Insight: Green and black
How the bottom-line is driving corporate sustainable energy moves
If sustainability is on the boardroom agenda it is typically seen through a green lens rather than the CFO’s microscope. Could C-suite decision-makers be missing the point?
Corporates may be enlightened as to the environmental benefits of sustainable energy but not all are cognizant of the financial business case. A 2016 Telegraph/YouGov survey of Business Directors and Senior Managers found that 46% had ‘no idea’ what their company spent on energy. A UK government paper, The Clean Growth Strategy, October 2017, stridently heralds cleaner economic growth as “one of the greatest industrial opportunities of our time.” Do renewable energy solutions have the power to drive competitive advantage and positively impact the bottom line? And if so, why aren’t more corporates engaged?
Internet of things drives smart energy changes but cost concerns are still a reality
As increasing number of homes make the switch to smart energy metering, it is clear that the Internet of Things is having a huge impact on the energy market. Behind the scenes of UK PLC, smart tech is weaving itself into the fabric of businesses across a range of sectors.
A recent B2B survey by PWC, indicated that over a third of industrial firms and one in five commercial organisations are planning to invest over £1m on smart energy technology in the next five years. However, the main challenge to adopting smart technology was cited as cost; with benefits not outweighing the set-up outlay.
Businesses reap the bottom line benefit of energy investments
Whether cost or other concerns are impeding the adoption of green energy practices, a number of corporates are clearly seeing benefits.
David Hughes, Chairman, Affordable Solar Energy says that businesses often ignore the leak in their profits because it seems hidden from view and inevitable. “When our clients choose a renewable energy strategy, it’s because the savings go right to the bottom line. That is whether they buy a solar system outright or lease their roof space to guarantee a lower energy cost for the next 20 years.”
ACC Liverpool – a landmark £164 million regeneration project on Liverpool’s waterfront, firmly placed energy efficiency at the top of its business agenda and is predicting a sizeable bottom-line benefit with its solar venture. Finance Director, Gerald Andrews, said, “We have lots of initiatives in place to help us keep track of the electricity we’re using through half hourly metering and consumption monitoring. We’re now even generating our own renewable energy with solar panels. As a result, we’ll save around £20,000 off our energy bills every year for at least the next 20 years.”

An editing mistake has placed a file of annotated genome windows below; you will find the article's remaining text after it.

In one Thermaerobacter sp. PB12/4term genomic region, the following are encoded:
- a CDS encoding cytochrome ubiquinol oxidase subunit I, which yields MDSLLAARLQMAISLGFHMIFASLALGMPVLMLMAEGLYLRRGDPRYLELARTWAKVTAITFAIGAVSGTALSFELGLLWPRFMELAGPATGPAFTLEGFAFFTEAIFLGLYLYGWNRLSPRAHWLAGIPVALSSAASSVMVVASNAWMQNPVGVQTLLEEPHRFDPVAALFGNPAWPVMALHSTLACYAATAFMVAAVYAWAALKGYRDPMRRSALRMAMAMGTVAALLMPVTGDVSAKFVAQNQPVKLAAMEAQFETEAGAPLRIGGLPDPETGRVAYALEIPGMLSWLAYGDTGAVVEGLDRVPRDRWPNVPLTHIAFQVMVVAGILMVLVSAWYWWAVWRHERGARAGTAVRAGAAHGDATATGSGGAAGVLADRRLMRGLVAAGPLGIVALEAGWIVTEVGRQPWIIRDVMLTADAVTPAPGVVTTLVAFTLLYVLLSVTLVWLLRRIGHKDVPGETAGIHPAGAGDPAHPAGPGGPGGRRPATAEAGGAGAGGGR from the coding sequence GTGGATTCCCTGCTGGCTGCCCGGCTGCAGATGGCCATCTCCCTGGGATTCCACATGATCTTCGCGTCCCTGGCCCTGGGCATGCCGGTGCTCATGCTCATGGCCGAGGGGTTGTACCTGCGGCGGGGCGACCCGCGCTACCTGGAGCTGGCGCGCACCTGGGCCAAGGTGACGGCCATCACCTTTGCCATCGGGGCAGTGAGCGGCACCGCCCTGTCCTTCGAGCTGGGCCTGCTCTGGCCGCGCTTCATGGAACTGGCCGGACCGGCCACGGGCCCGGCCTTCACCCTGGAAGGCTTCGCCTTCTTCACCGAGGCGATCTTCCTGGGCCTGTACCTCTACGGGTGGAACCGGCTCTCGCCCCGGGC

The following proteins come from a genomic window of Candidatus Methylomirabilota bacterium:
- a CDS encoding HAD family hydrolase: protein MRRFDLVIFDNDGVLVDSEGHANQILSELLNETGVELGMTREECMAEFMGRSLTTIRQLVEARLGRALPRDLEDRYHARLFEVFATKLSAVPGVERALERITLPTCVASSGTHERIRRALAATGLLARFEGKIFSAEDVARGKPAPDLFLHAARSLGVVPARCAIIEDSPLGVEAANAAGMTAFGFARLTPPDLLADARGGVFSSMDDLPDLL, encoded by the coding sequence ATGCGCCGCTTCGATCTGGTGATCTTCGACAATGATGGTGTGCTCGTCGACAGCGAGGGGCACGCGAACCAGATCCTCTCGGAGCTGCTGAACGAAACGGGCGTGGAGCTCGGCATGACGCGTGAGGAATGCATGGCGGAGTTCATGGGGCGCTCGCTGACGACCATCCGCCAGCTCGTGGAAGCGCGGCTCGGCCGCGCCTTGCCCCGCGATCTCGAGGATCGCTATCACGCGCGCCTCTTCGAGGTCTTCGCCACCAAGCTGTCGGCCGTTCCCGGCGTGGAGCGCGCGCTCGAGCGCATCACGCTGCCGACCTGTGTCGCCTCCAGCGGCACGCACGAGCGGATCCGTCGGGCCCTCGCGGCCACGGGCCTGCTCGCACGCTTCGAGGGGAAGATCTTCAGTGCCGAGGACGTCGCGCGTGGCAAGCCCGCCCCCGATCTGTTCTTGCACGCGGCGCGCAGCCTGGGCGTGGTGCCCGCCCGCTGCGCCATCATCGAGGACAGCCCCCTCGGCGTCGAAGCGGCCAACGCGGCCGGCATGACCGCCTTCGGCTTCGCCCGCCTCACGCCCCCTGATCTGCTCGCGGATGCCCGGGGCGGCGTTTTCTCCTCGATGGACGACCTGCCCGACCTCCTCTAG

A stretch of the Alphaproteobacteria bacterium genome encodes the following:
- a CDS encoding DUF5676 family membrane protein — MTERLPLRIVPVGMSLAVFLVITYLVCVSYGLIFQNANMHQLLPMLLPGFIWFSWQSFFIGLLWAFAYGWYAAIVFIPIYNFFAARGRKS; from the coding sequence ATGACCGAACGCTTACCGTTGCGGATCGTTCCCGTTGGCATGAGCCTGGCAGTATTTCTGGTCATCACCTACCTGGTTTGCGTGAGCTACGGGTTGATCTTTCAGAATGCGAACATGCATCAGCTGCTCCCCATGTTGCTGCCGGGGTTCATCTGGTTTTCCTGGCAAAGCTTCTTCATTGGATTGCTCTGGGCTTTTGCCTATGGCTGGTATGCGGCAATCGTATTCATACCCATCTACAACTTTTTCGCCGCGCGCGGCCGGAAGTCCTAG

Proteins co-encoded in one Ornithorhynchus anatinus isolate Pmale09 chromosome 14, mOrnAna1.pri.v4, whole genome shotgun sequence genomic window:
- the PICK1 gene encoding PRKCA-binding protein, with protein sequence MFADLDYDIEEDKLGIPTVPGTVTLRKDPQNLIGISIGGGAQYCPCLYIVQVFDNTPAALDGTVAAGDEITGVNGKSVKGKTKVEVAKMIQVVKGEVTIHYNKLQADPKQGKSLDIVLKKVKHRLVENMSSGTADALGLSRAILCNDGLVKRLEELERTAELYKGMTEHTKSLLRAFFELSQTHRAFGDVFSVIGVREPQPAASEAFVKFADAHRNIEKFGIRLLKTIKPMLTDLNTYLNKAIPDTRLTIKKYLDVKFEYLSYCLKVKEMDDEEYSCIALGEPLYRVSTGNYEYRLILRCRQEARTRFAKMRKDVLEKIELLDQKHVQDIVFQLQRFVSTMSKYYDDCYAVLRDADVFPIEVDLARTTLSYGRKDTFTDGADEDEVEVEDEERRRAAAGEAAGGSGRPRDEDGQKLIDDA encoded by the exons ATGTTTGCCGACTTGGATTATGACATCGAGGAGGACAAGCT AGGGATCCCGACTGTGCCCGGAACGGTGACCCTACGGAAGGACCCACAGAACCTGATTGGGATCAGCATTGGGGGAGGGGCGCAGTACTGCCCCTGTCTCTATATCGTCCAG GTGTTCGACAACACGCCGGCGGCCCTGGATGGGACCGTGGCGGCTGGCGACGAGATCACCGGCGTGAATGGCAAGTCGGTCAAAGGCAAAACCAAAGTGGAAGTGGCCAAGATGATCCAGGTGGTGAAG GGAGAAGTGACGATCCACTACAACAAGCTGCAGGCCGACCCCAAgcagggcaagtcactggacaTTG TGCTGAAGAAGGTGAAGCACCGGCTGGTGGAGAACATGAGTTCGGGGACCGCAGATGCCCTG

BSW Timber Group, the UK’s largest sawmilling business, has also seen positive impacts through energy solutions that guide the timing of their purchasing. Mill Manager, Andy Rogers said, “We needed real cost transparency and we have gained by buying direct from the wholesale market. We have optimised our energy consumption and benefit from cost saving opportunities such as by avoiding peak energy periods.”
And huge conglomerates like Mars Confectionary are also adding to the voices making the financial business case for adopting a renewable energy strategy. Speaking to the Washington Post, Stephen Badger, Chairman, Mars Inc. said, “Investment in operating sustainably delivers cost savings. Mars is already capitalizing on the falling prices of renewable energy… we now purchase enough renewable energy to fuel our entire operations in five countries and plan to make that 11 countries in 2018.”
Capitalizing on green – big business leads the way
Apple, Bloomberg, BT Group and Diageo are just a few of the 100+ influential RE100 members who are championing renewables and demonstrating that being green and bottom line gains are not mutually exclusive.
Talking to The Climate Group, Alejandro Castro Pérez, Head of Home Solar Business, IKEA says: “Growth, electrification, connectivity and automation will keep global energy demand rising for the foreseeable future. The good news: decisive action to introduce clean energy solutions faster will result in greater profits and prosperity; especially for those taking the lead.”
£6 Billion to the bottom line by 2030?
With businesses accounting for over 25% of the UK’s emissions, the UK government’s Clean Growth Strategy suggests that up to £6 Billion could be saved by 2030 through investment in cost-effective energy efficiency technologies.
The report further states: “Roughly half of these savings are available through improving the efficiency of buildings and processes, including by fitting better insulation and smarter energy controls. The other half can be realised through eliminating electricity waste in business for example.”
As we march towards 2050 and a government target of reducing emissions by 80%, is the climate change imperative nudging corporates to make changes to their energy sources?
Phil Gilbert, Head of Energy Solutions at E.ON, suggests we’re not quite there yet: “Whilst climate change and being sustainable are key factors in corporate decision-making, in my view, ROI continues to be a far greater prompt for adopting green technologies. Improving competitive advantage and bottom line impact can really trigger change – combining it with sustainability makes it all the more powerful.”
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This content was orinally published by the Financial Times through a sponsorship with E.ON